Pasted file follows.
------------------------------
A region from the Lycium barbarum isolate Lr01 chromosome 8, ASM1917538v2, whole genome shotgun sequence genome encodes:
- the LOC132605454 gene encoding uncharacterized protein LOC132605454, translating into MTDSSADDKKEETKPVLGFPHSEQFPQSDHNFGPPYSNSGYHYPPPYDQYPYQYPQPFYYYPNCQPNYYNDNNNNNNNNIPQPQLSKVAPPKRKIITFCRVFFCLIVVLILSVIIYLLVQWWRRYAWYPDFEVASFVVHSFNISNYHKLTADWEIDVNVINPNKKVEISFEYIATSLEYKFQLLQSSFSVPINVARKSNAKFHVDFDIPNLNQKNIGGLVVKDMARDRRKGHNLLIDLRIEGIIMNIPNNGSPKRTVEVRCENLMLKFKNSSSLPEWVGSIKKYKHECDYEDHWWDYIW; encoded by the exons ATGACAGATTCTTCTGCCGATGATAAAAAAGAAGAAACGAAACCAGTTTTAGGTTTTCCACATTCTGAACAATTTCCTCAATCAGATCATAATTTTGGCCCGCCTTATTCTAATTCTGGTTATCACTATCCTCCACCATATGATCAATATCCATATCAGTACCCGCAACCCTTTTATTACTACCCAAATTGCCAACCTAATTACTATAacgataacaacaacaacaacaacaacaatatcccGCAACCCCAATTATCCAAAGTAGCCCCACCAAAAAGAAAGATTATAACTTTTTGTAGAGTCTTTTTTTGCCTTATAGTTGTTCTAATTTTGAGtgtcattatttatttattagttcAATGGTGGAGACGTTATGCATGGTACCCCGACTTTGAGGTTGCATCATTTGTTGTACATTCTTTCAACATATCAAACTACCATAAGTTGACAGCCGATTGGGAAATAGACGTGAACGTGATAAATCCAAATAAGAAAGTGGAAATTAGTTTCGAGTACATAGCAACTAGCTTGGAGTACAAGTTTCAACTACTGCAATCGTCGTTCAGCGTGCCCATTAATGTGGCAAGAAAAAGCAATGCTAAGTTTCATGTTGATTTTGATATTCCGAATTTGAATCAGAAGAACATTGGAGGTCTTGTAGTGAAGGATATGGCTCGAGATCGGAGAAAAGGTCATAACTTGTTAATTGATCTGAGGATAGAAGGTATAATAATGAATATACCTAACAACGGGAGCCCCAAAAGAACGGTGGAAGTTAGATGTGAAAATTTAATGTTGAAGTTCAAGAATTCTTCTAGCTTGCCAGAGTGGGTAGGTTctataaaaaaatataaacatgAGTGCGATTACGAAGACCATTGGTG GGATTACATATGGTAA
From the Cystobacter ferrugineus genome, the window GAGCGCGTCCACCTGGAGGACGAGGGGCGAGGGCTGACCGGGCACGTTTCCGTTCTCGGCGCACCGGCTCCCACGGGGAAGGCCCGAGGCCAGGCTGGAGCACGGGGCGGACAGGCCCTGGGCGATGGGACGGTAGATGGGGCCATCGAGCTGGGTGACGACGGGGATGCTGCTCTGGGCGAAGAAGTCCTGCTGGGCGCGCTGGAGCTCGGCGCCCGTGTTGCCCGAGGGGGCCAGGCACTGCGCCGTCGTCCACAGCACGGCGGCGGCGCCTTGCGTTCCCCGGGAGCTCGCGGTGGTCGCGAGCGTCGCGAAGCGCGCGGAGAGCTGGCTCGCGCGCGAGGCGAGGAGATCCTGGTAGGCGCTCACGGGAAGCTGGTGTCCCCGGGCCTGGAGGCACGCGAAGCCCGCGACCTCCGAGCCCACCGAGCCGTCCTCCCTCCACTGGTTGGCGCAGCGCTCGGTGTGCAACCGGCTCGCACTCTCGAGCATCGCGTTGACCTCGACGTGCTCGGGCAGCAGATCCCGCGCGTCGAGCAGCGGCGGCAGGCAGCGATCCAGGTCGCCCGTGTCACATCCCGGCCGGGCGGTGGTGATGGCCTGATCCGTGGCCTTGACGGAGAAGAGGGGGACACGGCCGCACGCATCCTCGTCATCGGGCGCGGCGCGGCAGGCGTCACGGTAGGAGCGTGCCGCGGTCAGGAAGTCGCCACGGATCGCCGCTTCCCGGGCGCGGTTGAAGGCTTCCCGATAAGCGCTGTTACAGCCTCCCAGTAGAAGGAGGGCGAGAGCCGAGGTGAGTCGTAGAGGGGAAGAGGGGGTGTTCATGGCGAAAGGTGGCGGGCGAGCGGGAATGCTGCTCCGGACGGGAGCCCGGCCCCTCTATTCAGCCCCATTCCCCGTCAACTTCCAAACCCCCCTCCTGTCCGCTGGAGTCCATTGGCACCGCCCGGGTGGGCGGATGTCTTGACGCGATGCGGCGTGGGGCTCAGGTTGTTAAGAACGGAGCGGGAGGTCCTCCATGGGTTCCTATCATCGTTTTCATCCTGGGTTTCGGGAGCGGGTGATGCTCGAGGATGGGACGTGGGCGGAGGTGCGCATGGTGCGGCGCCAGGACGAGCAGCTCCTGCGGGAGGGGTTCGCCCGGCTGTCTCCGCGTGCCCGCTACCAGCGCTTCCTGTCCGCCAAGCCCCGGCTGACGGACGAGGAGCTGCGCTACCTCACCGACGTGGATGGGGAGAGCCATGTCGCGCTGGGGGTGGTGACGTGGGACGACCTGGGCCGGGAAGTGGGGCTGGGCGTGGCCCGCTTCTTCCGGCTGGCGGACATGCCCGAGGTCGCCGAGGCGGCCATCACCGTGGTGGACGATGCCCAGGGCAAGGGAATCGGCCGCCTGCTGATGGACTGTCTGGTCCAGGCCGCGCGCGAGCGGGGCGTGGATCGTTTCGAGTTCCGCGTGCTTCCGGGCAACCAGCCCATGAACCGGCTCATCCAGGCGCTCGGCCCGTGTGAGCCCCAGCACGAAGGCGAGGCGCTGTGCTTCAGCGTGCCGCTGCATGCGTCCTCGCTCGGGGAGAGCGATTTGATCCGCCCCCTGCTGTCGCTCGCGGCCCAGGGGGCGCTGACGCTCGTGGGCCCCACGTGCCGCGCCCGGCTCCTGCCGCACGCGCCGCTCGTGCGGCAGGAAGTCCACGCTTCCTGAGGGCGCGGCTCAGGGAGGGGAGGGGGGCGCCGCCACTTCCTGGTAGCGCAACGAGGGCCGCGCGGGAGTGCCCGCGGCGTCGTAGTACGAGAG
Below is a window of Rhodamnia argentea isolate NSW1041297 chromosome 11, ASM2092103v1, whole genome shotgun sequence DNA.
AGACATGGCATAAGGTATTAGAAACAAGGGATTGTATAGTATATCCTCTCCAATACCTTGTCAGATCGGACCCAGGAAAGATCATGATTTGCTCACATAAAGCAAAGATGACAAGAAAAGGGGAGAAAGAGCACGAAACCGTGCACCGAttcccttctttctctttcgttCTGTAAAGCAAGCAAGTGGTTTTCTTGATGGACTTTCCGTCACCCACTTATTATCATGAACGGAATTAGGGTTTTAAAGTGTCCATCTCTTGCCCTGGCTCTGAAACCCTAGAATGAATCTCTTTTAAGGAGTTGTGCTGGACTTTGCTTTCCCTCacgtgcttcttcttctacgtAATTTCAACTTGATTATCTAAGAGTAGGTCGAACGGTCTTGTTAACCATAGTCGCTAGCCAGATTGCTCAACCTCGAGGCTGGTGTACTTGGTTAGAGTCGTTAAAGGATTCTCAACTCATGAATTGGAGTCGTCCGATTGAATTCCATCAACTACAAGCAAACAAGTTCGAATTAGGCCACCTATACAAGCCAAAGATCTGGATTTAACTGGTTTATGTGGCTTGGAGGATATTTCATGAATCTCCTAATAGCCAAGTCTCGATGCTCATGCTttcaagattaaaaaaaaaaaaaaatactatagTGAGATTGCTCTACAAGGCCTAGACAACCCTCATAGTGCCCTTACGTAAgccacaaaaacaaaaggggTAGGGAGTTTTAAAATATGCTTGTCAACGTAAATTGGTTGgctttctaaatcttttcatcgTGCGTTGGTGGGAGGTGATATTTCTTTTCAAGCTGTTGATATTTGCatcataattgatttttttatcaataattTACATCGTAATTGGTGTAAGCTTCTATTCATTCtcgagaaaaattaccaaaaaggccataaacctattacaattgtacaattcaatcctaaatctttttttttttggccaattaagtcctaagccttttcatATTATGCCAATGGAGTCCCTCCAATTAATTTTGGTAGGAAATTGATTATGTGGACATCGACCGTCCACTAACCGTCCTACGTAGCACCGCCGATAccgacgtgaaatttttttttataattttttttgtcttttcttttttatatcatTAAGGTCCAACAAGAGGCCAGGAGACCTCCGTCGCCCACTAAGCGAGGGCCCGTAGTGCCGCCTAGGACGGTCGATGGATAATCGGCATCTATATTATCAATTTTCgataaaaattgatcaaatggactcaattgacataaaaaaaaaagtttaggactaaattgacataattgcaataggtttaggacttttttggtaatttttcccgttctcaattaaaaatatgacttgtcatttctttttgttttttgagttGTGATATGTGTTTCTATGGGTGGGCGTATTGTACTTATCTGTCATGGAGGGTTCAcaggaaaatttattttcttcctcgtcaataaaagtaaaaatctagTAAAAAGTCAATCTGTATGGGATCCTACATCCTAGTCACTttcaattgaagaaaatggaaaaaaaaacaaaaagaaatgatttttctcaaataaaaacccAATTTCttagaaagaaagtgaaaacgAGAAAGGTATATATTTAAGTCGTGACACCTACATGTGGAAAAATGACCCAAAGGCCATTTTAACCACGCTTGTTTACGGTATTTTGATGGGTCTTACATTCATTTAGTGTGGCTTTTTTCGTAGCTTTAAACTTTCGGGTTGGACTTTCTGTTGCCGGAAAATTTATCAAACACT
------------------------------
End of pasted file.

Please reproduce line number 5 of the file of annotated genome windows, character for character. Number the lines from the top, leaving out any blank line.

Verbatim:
AGACATGGCATAAGGTATTAGAAACAAGGGATTGTATAGTATATCCTCTCCAATACCTTGTCAGATCGGACCCAGGAAAGATCATGATTTGCTCACATAAAGCAAAGATGACAAGAAAAGGGGAGAAAGAGCACGAAACCGTGCACCGAttcccttctttctctttcgttCTGTAAAGCAAGCAAGTGGTTTTCTTGATGGACTTTCCGTCACCCACTTATTATCATGAACGGAATTAGGGTTTTAAAGTGTCCATCTCTTGCCCTGGCTCTGAAACCCTAGAATGAATCTCTTTTAAGGAGTTGTGCTGGACTTTGCTTTCCCTCacgtgcttcttcttctacgtAATTTCAACTTGATTATCTAAGAGTAGGTCGAACGGTCTTGTTAACCATAGTCGCTAGCCAGATTGCTCAACCTCGAGGCTGGTGTACTTGGTTAGAGTCGTTAAAGGATTCTCAACTCATGAATTGGAGTCGTCCGATTGAATTCCATCAACTACAAGCAAACAAGTTCGAATTAGGCCACCTATACAAGCCAAAGATCTGGATTTAACTGGTTTATGTGGCTTGGAGGATATTTCATGAATCTCCTAATAGCCAAGTCTCGATGCTCATGCTttcaagattaaaaaaaaaaaaaaatactatagTGAGATTGCTCTACAAGGCCTAGACAACCCTCATAGTGCCCTTACGTAAgccacaaaaacaaaaggggTAGGGAGTTTTAAAATATGCTTGTCAACGTAAATTGGTTGgctttctaaatcttttcatcgTGCGTTGGTGGGAGGTGATATTTCTTTTCAAGCTGTTGATATTTGCatcataattgatttttttatcaataattTACATCGTAATTGGTGTAAGCTTCTATTCATTCtcgagaaaaattaccaaaaaggccataaacctattacaattgtacaattcaatcctaaatctttttttttttggccaattaagtcctaagccttttcatATTATGCCAATGGAGTCCCTCCAATTAATTTTGGTAGGAAATTGATTATGTGGACATCGACCGTCCACTAACCGTCCTACGTAGCACCGCCGATAccgacgtgaaatttttttttataattttttttgtcttttcttttttatatcatTAAGGTCCAACAAGAGGCCAGGAGACCTCCGTCGCCCACTAAGCGAGGGCCCGTAGTGCCGCCTAGGACGGTCGATGGATAATCGGCATCTATATTATCAATTTTCgataaaaattgatcaaatggactcaattgacataaaaaaaaaagtttaggactaaattgacataattgcaataggtttaggacttttttggtaatttttcccgttctcaattaaaaatatgacttgtcatttctttttgttttttgagttGTGATATGTGTTTCTATGGGTGGGCGTATTGTACTTATCTGTCATGGAGGGTTCAcaggaaaatttattttcttcctcgtcaataaaagtaaaaatctagTAAAAAGTCAATCTGTATGGGATCCTACATCCTAGTCACTttcaattgaagaaaatggaaaaaaaaacaaaaagaaatgatttttctcaaataaaaacccAATTTCttagaaagaaagtgaaaacgAGAAAGGTATATATTTAAGTCGTGACACCTACATGTGGAAAAATGACCCAAAGGCCATTTTAACCACGCTTGTTTACGGTATTTTGATGGGTCTTACATTCATTTAGTGTGGCTTTTTTCGTAGCTTTAAACTTTCGGGTTGGACTTTCTGTTGCCGGAAAATTTATCAAACACT